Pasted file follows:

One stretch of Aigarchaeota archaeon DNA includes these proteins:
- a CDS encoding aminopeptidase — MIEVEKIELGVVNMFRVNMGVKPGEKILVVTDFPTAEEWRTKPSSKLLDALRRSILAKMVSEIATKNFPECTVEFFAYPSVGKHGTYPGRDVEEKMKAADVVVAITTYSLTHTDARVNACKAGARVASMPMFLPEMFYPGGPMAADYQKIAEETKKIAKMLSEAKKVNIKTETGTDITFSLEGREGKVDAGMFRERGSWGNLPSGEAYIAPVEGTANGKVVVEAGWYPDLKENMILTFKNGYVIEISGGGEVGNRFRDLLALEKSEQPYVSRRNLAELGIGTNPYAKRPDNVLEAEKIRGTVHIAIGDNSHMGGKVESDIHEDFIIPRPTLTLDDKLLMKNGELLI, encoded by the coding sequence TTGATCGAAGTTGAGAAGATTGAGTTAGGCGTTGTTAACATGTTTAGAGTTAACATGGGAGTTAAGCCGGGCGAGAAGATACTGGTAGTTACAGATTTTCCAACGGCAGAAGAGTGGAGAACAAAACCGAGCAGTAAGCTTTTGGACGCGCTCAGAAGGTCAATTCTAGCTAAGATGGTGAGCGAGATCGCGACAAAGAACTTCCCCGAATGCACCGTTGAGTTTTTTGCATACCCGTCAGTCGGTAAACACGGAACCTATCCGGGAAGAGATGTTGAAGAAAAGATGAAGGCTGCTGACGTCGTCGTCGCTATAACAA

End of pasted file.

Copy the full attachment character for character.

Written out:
One stretch of Aigarchaeota archaeon DNA includes these proteins:
- a CDS encoding aminopeptidase — MIEVEKIELGVVNMFRVNMGVKPGEKILVVTDFPTAEEWRTKPSSKLLDALRRSILAKMVSEIATKNFPECTVEFFAYPSVGKHGTYPGRDVEEKMKAADVVVAITTYSLTHTDARVNACKAGARVASMPMFLPEMFYPGGPMAADYQKIAEETKKIAKMLSEAKKVNIKTETGTDITFSLEGREGKVDAGMFRERGSWGNLPSGEAYIAPVEGTANGKVVVEAGWYPDLKENMILTFKNGYVIEISGGGEVGNRFRDLLALEKSEQPYVSRRNLAELGIGTNPYAKRPDNVLEAEKIRGTVHIAIGDNSHMGGKVESDIHEDFIIPRPTLTLDDKLLMKNGELLI, encoded by the coding sequence TTGATCGAAGTTGAGAAGATTGAGTTAGGCGTTGTTAACATGTTTAGAGTTAACATGGGAGTTAAGCCGGGCGAGAAGATACTGGTAGTTACAGATTTTCCAACGGCAGAAGAGTGGAGAACAAAACCGAGCAGTAAGCTTTTGGACGCGCTCAGAAGGTCAATTCTAGCTAAGATGGTGAGCGAGATCGCGACAAAGAACTTCCCCGAATGCACCGTTGAGTTTTTTGCATACCCGTCAGTCGGTAAACACGGAACCTATCCGGGAAGAGATGTTGAAGAAAAGATGAAGGCTGCTGACGTCGTCGTCGCTATAACAA